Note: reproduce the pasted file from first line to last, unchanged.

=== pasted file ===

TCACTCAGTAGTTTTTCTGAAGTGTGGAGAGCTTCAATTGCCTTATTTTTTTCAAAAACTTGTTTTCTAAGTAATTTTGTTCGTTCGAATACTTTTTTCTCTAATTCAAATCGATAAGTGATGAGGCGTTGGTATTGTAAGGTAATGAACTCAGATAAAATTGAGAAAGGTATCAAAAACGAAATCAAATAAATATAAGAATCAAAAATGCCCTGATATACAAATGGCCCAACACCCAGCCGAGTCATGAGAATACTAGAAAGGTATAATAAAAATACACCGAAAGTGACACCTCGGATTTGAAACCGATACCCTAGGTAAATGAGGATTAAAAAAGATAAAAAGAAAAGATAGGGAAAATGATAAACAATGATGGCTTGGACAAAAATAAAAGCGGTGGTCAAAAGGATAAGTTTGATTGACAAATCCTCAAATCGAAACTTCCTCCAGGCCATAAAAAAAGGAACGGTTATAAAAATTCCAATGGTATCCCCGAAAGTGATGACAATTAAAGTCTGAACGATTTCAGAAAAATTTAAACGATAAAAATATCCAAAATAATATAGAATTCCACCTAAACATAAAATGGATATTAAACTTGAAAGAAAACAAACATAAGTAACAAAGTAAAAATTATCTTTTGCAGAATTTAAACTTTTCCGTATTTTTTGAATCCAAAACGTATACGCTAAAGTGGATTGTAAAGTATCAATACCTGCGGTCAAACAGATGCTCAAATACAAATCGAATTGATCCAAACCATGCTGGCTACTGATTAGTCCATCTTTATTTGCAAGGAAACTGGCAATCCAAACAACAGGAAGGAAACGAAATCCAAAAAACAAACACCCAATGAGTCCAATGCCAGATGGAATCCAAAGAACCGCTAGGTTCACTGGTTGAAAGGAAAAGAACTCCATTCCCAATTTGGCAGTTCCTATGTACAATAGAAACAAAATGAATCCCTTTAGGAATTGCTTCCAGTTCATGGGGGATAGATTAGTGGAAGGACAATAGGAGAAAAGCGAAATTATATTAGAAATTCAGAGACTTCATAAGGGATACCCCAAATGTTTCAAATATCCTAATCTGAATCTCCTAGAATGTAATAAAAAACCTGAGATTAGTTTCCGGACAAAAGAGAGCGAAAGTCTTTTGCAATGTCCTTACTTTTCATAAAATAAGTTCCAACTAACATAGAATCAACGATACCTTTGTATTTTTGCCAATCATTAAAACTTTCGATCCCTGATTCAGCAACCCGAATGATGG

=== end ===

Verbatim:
TCACTCAGTAGTTTTTCTGAAGTGTGGAGAGCTTCAATTGCCTTATTTTTTTCAAAAACTTGTTTTCTAAGTAATTTTGTTCGTTCGAATACTTTTTTCTCTAATTCAAATCGATAAGTGATGAGGCGTTGGTATTGTAAGGTAATGAACTCAGATAAAATTGAGAAAGGTATCAAAAACGAAATCAAATAAATATAAGAATCAAAAATGCCCTGATATACAAATGGCCCAACACCCAGCCGAGTCATGAGAATACTAGAAAGGTATAATAAAAATACACCGAAAGTGACACCTCGGATTTGAAACCGATACCCTAGGTAAATGAGGATTAAAAAAGATAAAAAGAAAAGATAGGGAAAATGATAAACAATGATGGCTTGGACAAAAATAAAAGCGGTGGTCAAAAGGATAAGTTTGATTGACAAATCCTCAAATCGAAACTTCCTCCAGGCCATAAAAAAAGGAACGGTTATAAAAATTCCAATGGTATCCCCGAAAGTGATGACAATTAAAGTCTGAACGATTTCAGAAAAATTTAAACGATAAAAATATCCAAAATAATATAGAATTCCACCTAAACATAAAATGGATATTAAACTTGAAAGAAAACAAACATAAGTAACAAAGTAAAAATTATCTTTTGCAGAATTTAAACTTTTCCGTATTTTTTGAATCCAAAACGTATACGCTAAAGTGGATTGTAAAGTATCAATACCTGCGGTCAAACAGATGCTCAAATACAAATCGAATTGATCCAAACCATGCTGGCTACTGATTAGTCCATCTTTATTTGCAAGGAAACTGGCAATCCAAACAACAGGAAGGAAACGAAATCCAAAAAACAAACACCCAATGAGTCCAATGCCAGATGGAATCCAAAGAACCGCTAGGTTCACTGGTTGAAAGGAAAAGAACTCCATTCCCAATTTGGCAGTTCCTATGTACAATAGAAACAAAATGAATCCCTTTAGGAATTGCTTCCAGTTCATGGGGGATAGATTAGTGGAAGGACAATAGGAGAAAAGCGAAATTATATTAGAAATTCAGAGACTTCATAAGGGATACCCCAAATGTTTCAAATATCCTAATCTGAATCTCCTAGAATGTAATAAAAAACCTGAGATTAGTTTCCGGACAAAAGAGAGCGAAAGTCTTTTGCAATGTCCTTACTTTTCATAAAATAAGTTCCAACTAACATAGAATCAACGATACCTTTGTATTTTTGCCAATCATTAAAACTTTCGATCCCTGATTCAGCAACCCGAATGATGG